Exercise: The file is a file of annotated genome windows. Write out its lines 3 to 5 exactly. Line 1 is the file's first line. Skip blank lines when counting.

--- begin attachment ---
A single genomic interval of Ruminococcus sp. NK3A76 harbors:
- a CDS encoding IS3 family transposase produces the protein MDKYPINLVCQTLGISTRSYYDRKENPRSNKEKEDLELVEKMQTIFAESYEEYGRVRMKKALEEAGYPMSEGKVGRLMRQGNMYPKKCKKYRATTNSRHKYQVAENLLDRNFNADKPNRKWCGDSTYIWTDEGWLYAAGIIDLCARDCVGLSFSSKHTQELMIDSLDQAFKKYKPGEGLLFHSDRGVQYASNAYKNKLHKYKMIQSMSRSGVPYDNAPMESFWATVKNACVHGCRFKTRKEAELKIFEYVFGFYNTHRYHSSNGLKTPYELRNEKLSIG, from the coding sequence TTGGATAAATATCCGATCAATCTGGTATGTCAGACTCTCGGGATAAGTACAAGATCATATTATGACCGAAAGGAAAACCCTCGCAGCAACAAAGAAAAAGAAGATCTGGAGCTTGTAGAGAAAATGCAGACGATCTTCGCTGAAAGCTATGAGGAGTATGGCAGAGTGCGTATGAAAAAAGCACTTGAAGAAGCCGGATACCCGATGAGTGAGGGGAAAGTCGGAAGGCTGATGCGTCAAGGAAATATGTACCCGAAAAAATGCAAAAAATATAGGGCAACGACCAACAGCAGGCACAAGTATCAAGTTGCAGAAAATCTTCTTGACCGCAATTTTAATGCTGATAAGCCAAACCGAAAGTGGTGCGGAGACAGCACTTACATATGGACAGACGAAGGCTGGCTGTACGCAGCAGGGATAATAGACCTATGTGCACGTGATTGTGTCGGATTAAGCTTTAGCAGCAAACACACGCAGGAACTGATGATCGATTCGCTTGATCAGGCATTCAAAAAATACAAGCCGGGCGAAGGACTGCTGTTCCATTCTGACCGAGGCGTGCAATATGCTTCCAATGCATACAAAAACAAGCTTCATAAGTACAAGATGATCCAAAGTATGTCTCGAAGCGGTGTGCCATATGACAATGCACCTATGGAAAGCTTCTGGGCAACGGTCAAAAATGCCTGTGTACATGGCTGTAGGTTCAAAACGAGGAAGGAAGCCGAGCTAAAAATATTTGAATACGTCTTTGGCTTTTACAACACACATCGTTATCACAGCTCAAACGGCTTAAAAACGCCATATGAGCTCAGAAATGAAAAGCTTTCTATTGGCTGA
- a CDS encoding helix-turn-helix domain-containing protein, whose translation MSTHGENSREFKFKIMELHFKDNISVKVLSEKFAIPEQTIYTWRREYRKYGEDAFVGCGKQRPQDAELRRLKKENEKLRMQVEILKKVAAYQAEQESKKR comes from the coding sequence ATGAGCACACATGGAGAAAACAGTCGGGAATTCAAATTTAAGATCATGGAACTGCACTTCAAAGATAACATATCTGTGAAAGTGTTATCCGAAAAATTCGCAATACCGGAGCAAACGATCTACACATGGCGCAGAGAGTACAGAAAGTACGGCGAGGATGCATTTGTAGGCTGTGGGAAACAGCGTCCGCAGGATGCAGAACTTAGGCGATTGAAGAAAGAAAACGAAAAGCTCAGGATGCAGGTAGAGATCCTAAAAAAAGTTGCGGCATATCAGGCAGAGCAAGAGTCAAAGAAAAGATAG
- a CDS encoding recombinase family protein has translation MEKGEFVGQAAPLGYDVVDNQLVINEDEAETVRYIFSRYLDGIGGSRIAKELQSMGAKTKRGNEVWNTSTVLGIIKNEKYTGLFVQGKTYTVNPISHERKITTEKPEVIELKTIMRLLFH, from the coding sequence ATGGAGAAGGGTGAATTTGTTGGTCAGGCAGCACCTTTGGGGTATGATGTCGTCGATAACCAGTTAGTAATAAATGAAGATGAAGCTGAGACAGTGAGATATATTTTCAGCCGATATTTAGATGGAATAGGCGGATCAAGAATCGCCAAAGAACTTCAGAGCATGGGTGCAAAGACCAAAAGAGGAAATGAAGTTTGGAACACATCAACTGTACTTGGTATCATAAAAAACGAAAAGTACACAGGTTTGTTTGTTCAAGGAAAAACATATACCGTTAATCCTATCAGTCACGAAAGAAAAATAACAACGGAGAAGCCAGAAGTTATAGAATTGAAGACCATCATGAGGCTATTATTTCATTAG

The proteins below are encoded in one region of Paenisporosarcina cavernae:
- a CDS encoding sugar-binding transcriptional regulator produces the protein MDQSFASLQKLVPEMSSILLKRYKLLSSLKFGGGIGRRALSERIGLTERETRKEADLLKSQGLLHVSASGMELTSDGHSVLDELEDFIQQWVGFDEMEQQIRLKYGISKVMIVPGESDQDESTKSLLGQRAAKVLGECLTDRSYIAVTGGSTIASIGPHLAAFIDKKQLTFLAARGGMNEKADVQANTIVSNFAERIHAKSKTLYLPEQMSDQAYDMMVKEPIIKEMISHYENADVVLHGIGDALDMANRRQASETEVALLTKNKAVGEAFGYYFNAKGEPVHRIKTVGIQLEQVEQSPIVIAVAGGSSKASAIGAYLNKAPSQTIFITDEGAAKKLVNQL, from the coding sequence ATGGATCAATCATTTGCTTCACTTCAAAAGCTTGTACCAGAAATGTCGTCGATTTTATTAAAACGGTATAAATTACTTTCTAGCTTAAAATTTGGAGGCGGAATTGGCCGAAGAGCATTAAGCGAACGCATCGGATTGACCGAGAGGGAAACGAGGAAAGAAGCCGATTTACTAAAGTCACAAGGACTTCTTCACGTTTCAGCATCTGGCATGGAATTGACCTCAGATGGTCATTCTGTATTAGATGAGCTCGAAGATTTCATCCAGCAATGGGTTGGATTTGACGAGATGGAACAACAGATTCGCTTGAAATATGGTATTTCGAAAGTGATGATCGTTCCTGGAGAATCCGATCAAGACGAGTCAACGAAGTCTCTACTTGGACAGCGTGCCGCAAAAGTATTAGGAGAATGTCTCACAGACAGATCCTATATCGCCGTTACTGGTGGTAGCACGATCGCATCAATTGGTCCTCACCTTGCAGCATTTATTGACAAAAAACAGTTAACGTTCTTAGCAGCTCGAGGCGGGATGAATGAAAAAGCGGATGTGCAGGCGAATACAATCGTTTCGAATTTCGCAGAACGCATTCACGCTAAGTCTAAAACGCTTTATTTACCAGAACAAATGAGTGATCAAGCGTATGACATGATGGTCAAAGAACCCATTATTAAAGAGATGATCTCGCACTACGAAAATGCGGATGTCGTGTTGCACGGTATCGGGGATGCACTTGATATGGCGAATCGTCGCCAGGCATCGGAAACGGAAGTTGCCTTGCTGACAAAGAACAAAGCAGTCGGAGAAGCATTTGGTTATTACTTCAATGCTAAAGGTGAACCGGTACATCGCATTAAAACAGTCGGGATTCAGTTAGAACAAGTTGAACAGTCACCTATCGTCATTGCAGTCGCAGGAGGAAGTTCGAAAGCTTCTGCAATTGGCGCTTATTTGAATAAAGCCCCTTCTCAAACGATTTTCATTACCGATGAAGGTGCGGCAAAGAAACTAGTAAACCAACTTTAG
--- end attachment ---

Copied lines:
- a CDS encoding helix-turn-helix domain-containing protein, whose translation MSTHGENSREFKFKIMELHFKDNISVKVLSEKFAIPEQTIYTWRREYRKYGEDAFVGCGKQRPQDAELRRLKKENEKLRMQVEILKKVAAYQAEQESKKR comes from the coding sequence ATGAGCACACATGGAGAAAACAGTCGGGAATTCAAATTTAAGATCATGGAACTGCACTTCAAAGATAACATATCTGTGAAAGTGTTATCCGAAAAATTCGCAATACCGGAGCAAACGATCTACACATGGCGCAGAGAGTACAGAAAGTACGGCGAGGATGCATTTGTAGGCTGTGGGAAACAGCGTCCGCAGGATGCAGAACTTAGGCGATTGAAGAAAGAAAACGAAAAGCTCAGGATGCAGGTAGAGATCCTAAAAAAAGTTGCGGCATATCAGGCAGAGCAAGAGTCAAAGAAAAGATAG
- a CDS encoding recombinase family protein has translation MEKGEFVGQAAPLGYDVVDNQLVINEDEAETVRYIFSRYLDGIGGSRIAKELQSMGAKTKRGNEVWNTSTVLGIIKNEKYTGLFVQGKTYTVNPISHERKITTEKPEVIELKTIMRLLFH, from the coding sequence ATGGAGAAGGGTGAATTTGTTGGTCAGGCAGCACCTTTGGGGTATGATGTCGTCGATAACCAGTTAGTAATAAATGAAGATGAAGCTGAGACAGTGAGATATATTTTCAGCCGATATTTAGATGGAATAGGCGGATCAAGAATCGCCAAAGAACTTCAGAGCATGGGTGCAAAGACCAAAAGAGGAAATGAAGTTTGGAACACATCAACTGTACTTGGTATCATAAAAAACGAAAAGTACACAGGTTTGTTTGTTCAAGGAAAAACATATACCGTTAATCCTATCAGTCACGAAAGAAAAATAACAACGGAGAAGCCAGAAGTTATAGAATTGAAGACCATCATGAGGCTATTATTTCATTAG

The proteins below are encoded in one region of Paenisporosarcina cavernae: